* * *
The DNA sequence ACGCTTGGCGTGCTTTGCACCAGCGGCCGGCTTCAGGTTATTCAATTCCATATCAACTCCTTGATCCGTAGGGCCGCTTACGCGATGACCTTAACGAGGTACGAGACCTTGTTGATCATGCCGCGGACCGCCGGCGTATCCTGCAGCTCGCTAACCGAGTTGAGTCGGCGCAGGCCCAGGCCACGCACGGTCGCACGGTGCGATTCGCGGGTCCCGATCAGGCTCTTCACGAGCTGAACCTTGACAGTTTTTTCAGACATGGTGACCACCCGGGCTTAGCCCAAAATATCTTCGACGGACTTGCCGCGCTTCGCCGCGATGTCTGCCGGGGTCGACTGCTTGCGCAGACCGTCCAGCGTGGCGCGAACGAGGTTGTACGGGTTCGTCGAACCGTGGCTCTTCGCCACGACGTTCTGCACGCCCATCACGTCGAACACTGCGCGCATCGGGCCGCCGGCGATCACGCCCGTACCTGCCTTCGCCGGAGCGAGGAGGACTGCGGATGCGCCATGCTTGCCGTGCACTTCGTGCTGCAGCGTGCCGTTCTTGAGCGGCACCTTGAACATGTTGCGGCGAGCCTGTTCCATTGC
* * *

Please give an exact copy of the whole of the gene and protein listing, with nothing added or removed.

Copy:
The DNA sequence ACGCTTGGCGTGCTTTGCACCAGCGGCCGGCTTCAGGTTATTCAATTCCATATCAACTCCTTGATCCGTAGGGCCGCTTACGCGATGACCTTAACGAGGTACGAGACCTTGTTGATCATGCCGCGGACCGCCGGCGTATCCTGCAGCTCGCTAACCGAGTTGAGTCGGCGCAGGCCCAGGCCACGCACGGTCGCACGGTGCGATTCGCGGGTCCCGATCAGGCTCTTCACGAGCTGAACCTTGACAGTTTTTTCAGACATGGTGACCACCCGGGCTTAGCCCAAAATATCTTCGACGGACTTGCCGCGCTTCGCCGCGATGTCTGCCGGGGTCGACTGCTTGCGCAGACCGTCCAGCGTGGCGCGAACGAGGTTGTACGGGTTCGTCGAACCGTGGCTCTTCGCCACGACGTTCTGCACGCCCATCACGTCGAACACTGCGCGCATCGGGCCGCCGGCGATCACGCCCGTACCTGCCTTCGCCGGAGCGAGGAGGACTGCGGATGCGCCATGCTTGCCGTGCACTTCGTGCTGCAGCGTGCCGTTCTTGAGCGGCACCTTGAACATGTTGCGGCGAGCCTGTTCCATTGC